|Publication number||US7874883 B2|
|Application number||US 11/939,570|
|Publication date||Jan 25, 2011|
|Filing date||Nov 14, 2007|
|Priority date||Nov 14, 2007|
|Also published as||US20090124144, WO2009064980A1|
|Publication number||11939570, 939570, US 7874883 B2, US 7874883B2, US-B2-7874883, US7874883 B2, US7874883B2|
|Original Assignee||Surfango, Inc.|
|Export Citation||BiBTeX, EndNote, RefMan|
|Patent Citations (47), Non-Patent Citations (5), Classifications (5), Legal Events (4)|
|External Links: USPTO, USPTO Assignment, Espacenet|
This invention relates generally to a boat propelled by a water jet. In particular, the invention pertains to a kayak-like watercraft that is steered and maneuvered by directing a nozzle through which the water jet is discharged.
A jet-boat is a boat propelled by a jet of water ejected from the back of the craft. Unlike a powerboat or motorboat that uses a propeller in the water behind the boat, a jet-boat draws the water from under the boat into a pump-jet inside the boat, then expels the injected water through a nozzle at the stern.
Jet-boats are steered and maneuvered by directing the nozzle and water jet laterally from the longitudinal axis of the craft, such that the water jet both propels and steers the craft. Jet boats can be reversed and brought to a stop within a short distance from full speed using the jet.
A conventional screw impeller accelerates a large volume of water by a small amount, similar to the way an airplane's propeller accelerates a large volume of air by a small amount. In a jet-boat, pumping a small volume of water, accelerating it by a large amount, and expelling the water above the water line delivers thrust that propels the craft. Acceleration of the water is achieved by the impeller driven by a small ICE onboard the craft.
A system for steering a watercraft propelled by a water jet includes a control lever supported to pivot rightward and leftward about a first control axis, a nozzle supported on the watercraft to pivot rightward and leftward and through which water is discharged from the watercraft, first and second cables, and a steering module interconnected by the cables to the control lever and connected to the nozzle, supported to pivot laterally about a second control axis and to pivot the nozzle laterally in response to pivoting of the control lever about the first control axis.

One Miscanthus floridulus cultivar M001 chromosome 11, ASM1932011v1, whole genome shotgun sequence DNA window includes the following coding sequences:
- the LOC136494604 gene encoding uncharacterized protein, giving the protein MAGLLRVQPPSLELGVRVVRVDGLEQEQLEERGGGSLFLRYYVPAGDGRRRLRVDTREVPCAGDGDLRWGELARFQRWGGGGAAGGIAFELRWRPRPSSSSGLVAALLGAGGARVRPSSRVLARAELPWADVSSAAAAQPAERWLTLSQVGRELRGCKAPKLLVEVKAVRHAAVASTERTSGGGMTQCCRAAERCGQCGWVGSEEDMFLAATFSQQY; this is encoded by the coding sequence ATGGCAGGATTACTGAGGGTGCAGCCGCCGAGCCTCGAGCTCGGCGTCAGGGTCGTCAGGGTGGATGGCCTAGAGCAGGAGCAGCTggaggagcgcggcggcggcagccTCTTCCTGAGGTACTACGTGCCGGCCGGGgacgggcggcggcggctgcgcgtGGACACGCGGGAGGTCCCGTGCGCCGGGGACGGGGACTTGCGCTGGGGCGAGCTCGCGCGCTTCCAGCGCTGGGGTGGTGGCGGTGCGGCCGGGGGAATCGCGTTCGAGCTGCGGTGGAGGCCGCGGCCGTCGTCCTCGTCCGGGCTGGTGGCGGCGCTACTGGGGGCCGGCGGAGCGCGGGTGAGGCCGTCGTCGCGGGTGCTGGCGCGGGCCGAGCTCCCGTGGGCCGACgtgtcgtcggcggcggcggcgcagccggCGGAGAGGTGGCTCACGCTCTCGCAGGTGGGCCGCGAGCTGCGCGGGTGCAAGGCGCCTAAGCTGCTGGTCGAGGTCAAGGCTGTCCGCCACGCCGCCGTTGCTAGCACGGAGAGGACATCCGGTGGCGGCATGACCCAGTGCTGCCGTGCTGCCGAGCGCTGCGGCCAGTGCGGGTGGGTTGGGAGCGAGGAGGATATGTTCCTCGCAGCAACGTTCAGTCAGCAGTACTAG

The rider sits on the upper deck of the boat's hull with legs extended along the deck and straddling the control lever. The control lever is simple and intuitive to operate and is conveniently located within easy reach of the rider. The control lever can be stowed away when the craft is being stored or transported.
An accelerator for adjusting engine speed and starting and stopping the engine are located on the control lever. The craft is steered and maneuvered by pivoting the control lever rightward and leftward, thereby causing the nozzle to pivot and direct the water jet in a direction that causes the watercraft to turn in the direction that the lever is pivoted.
The control lever and its interconnection to the nozzle are direct and reliable, has few moving parts, is of low cost, and can be installed and assembled easily.
The scope of applicability of the preferred embodiment will become apparent from the following detailed description, claims and drawings. It should be understood, that the description and specific examples, although indicating preferred embodiments of the invention, are given by way of illustration only. Various changes and modifications to the described embodiments and examples will become apparent to those skilled in the art.
The invention will be more readily understood by reference to the following description, taken with the accompanying drawings, in which:
Referring now to
A seat back 22, secured to the upper surface of the hull 12 supports the seated rider. The core-reinforced portion of the hull 12 is closed by a partition or bulkhead 24, located at the forward end of an engine compartment 26, which contains an engine 28, water intake duct 30, bladed impeller 32 that forces water from the intake duct, and a nozzle 34, whose angular position about a vertical axis can be varied leftward and rightward to steer the kayak 10. Water inducted through duct 30 flows through the impeller and exits through the nozzle 34. The engine compartment 26 is covered with a cowling 36 formed with an air inlet passageway 38. Cowling 36 is secured by latches to the upper surface of the hull, thereby sealing the engine compartment against entry of water when the cowling is latched to the hull. Preferably, engine 28 has a single cylinder and piston, low displacement and operates at high efficiency on a four stroke cycle.
The intake duct 30, which may be a component separate from the hull 12 or formed integrally with the hull, is of molded plastic having an intake opening 44 in the bottom of the hull, through which water is inducted and flows toward the outlet of nozzle 34. A driveshaft 46, secured to the crankshaft 47 of engine 28 drives the bladed impeller 32 in rotation, thereby drawing water into the intake duct 30 and forcing it through the impeller and out the nozzle 34. A water jet, which propels and steers the kayak 10, rises from the outlet of nozzle 34 into the air above the water surface.